2. I have never heard that lecture on revelation, but it sounds like an interesting one. I’ve never fully known what I’d say in an argument between these two beliefs, but I usually think of C.S. Lewis’ quote:

    “Ye cannot fully understand the relations of choice and Time till you are beyond both.”

    Like a said in my last post, God seems to give us just enough to make us always want to know more. I really like this post because, to me, questions are always a good way to stay ‘alive’ in my faith.

    I love the section in the book “Velvet Elvis” by Rob Bell (yes I know a lot of people dislike him, and many have good arguments for it, but regardless of that, this section makes a great point) called “Questions” where he points out that questions, no matter how blasphemous or ignorant, are rooted in humility. Having questions is acknowledging that we are not God and we do not know all the answers. He points out how so many of the people in the Bible have questioned God about one thing or another, and it seems that God still always chooses them to be a major part of His work on Earth. His point is, “maybe that is who God is looking for ~ people who don’t just sit there and mindlessly accept whatever comes their way.” I think asking questions and seeking truth is at least one way to keep actively pursuing God, because He is the ultimate truth.

    Thanks for all the posts, I really enjoy reading what you and others have to say about these topics.

  3. To paraphrase C.S. Lewis, God is less bothered by our questions than by our silence.

    As both a scientist and a student of God’s word, I have never recognized any conflict beteen the Bible and scientific discovery. The Bible does not answer scientific questions. That is not its purpose. And science does not answer our ethical, moral and spiritual questions. The two complement one another. If they stand in tension with one another, it is because we choose to infuse our questions with tension.

  4. I guess “Me, too” is my comment on the comment & the original blog!!! At 80, I find that I have more questions than ever, but looking for answers in unexpected places really keeps me going! And I am amazed at how many times God puts it right out there for us to stumble across in our own good time when we are ready! “Readiness” is a concept that is very meaningful to me, both personally and professionally, and I have found it a very useful principle. The longer I live, the more respect I have for “balance” and “perspective” as two remarkably useful notions — if I get very far away from either, I’m likely to find myself in deep trouble! Thanks for encouraging those of us who like questions, as well as answers. (It’s no fun Never to have an answer!)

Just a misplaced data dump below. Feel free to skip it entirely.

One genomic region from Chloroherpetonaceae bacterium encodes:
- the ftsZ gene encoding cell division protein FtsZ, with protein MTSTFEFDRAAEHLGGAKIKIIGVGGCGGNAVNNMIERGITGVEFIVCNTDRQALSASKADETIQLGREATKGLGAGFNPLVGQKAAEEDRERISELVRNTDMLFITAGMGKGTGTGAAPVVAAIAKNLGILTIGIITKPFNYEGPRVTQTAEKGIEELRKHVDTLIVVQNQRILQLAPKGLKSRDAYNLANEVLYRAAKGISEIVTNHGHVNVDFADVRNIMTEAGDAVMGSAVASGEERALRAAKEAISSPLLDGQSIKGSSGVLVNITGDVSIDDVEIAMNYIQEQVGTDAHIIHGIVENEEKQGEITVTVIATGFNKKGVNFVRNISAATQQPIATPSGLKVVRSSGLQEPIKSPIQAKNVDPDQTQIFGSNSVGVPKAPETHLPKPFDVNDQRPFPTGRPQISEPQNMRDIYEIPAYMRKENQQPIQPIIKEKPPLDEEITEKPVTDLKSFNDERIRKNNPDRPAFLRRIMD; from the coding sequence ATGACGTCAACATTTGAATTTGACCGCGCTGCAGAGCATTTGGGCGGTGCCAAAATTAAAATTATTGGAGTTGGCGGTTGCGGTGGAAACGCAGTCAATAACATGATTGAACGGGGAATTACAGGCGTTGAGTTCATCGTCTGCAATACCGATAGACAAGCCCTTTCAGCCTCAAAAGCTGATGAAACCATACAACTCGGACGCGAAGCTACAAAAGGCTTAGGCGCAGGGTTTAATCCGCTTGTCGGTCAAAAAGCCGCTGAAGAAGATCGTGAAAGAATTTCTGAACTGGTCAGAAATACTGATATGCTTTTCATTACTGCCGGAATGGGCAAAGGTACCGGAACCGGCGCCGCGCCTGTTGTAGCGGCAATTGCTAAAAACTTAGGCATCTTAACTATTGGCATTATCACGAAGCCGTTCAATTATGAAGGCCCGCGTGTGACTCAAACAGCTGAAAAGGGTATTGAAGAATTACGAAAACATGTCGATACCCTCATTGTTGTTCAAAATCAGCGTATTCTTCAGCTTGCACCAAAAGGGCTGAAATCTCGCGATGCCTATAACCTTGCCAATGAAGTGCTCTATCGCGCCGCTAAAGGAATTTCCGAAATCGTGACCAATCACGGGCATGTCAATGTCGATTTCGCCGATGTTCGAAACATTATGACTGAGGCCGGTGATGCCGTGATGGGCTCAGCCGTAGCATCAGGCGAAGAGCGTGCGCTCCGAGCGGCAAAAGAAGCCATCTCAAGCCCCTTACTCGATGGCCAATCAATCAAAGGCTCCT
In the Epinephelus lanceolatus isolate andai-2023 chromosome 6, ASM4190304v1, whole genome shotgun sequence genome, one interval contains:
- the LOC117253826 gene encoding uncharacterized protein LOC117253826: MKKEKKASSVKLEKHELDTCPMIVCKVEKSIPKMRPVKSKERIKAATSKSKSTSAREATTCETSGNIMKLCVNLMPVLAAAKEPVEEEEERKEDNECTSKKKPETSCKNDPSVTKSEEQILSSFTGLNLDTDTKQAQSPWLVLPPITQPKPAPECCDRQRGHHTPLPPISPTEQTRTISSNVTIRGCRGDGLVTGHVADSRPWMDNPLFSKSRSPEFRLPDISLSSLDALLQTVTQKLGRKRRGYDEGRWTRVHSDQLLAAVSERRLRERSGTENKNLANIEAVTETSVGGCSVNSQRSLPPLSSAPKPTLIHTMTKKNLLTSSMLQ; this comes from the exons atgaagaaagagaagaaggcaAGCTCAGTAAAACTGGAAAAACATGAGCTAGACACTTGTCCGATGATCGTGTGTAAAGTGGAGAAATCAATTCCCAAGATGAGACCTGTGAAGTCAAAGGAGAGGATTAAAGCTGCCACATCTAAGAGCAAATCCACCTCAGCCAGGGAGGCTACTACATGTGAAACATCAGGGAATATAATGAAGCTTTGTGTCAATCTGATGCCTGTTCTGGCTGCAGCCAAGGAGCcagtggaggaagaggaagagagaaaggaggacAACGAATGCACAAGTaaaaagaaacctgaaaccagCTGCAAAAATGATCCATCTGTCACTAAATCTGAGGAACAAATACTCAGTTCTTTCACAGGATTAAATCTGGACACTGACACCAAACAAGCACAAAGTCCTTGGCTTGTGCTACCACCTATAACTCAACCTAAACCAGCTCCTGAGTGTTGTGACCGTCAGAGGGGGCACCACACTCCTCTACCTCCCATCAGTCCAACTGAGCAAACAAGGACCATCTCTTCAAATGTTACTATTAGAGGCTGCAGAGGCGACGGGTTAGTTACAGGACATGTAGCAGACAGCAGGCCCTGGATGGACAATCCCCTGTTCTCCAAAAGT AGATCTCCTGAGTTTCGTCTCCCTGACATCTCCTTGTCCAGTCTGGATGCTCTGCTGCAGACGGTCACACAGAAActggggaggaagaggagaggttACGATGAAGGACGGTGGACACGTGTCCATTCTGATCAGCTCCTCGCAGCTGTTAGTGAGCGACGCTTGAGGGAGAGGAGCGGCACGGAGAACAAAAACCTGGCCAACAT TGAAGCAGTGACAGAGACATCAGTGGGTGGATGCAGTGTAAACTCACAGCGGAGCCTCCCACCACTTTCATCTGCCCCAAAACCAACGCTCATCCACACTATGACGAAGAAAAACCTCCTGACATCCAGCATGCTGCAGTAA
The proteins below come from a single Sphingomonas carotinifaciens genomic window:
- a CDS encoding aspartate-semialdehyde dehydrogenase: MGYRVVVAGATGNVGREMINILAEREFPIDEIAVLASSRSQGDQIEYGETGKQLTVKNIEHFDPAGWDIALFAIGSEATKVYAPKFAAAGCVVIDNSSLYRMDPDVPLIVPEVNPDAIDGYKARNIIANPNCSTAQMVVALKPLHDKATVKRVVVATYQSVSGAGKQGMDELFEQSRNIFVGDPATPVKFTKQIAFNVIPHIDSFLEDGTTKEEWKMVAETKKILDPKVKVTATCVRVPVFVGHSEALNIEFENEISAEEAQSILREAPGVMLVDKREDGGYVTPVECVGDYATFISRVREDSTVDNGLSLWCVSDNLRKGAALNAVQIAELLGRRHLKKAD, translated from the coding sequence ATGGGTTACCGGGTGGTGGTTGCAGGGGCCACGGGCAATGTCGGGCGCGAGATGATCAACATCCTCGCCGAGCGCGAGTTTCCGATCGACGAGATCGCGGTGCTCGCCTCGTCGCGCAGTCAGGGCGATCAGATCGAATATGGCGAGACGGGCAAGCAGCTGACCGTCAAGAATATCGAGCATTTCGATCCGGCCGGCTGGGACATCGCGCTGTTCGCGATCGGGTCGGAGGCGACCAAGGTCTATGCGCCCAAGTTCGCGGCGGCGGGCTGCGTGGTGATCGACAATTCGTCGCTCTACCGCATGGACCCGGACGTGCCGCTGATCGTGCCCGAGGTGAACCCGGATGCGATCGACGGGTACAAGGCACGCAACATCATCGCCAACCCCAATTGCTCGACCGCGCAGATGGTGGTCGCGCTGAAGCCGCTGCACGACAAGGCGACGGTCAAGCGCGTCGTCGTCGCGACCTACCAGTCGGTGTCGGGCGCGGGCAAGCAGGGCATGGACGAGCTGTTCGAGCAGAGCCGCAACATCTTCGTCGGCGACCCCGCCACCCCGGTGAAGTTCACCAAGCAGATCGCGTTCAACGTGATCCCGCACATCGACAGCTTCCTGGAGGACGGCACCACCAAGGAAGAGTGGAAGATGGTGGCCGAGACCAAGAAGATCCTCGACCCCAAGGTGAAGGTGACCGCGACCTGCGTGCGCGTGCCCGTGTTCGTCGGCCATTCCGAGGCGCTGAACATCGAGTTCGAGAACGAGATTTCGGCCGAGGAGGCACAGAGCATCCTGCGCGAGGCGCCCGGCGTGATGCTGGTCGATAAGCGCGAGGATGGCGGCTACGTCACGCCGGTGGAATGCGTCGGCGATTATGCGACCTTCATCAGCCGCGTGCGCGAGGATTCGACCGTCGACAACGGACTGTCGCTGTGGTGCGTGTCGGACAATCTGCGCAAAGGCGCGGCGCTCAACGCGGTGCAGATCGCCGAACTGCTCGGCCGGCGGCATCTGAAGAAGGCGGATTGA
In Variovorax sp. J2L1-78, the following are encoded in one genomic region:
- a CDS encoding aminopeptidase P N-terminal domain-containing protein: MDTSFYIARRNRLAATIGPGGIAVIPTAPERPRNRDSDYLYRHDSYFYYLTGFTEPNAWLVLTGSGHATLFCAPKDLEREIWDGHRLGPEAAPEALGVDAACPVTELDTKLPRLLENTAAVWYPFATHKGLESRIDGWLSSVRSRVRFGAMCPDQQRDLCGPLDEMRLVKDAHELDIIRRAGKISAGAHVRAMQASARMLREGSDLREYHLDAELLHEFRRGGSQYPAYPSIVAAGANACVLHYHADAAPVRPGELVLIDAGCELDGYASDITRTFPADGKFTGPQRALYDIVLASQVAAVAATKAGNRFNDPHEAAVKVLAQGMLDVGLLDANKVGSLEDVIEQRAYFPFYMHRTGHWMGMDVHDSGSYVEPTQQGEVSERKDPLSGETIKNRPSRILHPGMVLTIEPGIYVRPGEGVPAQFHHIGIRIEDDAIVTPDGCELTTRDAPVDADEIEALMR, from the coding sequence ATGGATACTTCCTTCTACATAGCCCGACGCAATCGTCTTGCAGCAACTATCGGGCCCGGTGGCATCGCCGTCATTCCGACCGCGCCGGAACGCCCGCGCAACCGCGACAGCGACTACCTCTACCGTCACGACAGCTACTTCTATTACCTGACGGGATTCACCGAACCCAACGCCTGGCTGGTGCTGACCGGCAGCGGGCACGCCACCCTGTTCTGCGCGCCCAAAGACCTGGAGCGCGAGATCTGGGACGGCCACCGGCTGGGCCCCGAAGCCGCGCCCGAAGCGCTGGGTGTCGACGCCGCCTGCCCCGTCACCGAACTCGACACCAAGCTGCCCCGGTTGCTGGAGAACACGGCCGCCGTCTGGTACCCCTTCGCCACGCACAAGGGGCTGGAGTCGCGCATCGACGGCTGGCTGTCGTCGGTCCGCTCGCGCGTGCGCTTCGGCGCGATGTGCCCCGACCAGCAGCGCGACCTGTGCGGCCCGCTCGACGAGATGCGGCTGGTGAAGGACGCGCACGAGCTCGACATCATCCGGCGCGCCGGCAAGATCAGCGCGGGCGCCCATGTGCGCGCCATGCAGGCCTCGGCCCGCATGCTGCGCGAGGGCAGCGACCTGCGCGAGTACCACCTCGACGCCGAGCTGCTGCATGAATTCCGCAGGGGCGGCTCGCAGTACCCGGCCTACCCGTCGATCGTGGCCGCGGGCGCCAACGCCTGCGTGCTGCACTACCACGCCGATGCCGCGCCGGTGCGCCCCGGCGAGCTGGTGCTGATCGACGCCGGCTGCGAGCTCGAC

5. Great comments from all of the above!! How is it possible to continue to grow spiritually if we do not ask questions, “leaving no stone unturned”? I am currently reading a book called, THE SPIRITUAL BRAIN (A Neuroscientist’s Case for the Existence of the Soul). Fascinating stuff! This book is full of questions and answers, and once I have finished this book, there will be more questions – that’s when I will head over to Barnes & Noble 🙂

    Thank you, Pastor Jim – love this blog – always thought provoking!!

  6. I love that I’m on vacation these last few days and have time to participate in these blogs.

    Everyone has so many interesting thoughts and perspectives.

    I like all: the original question and the responses; the many aspects of questioning; having faith & peace in God’s plan; seeking understanding; humble comfortable; comparing and contrasting without inhibiting tension. (Please do not be offended by my paraphrasing,.)

    God sure did make us humans interesting.

  7. Two quotes that have come up in conversation about this blog:

    “Education is not the filling of a bucket, but the lighting of a fire.” –John Dewey

    “It is better to know some of the questions than all of the answers.” — James Thurber

Leave a Reply

Fill in your details below or click an icon to log in: Logo

You are commenting using your account. Log Out /  Change )

Google+ photo

You are commenting using your Google+ account. Log Out /  Change )

Twitter picture

You are commenting using your Twitter account. Log Out /  Change )

Facebook photo

You are commenting using your Facebook account. Log Out /  Change )


Connecting to %s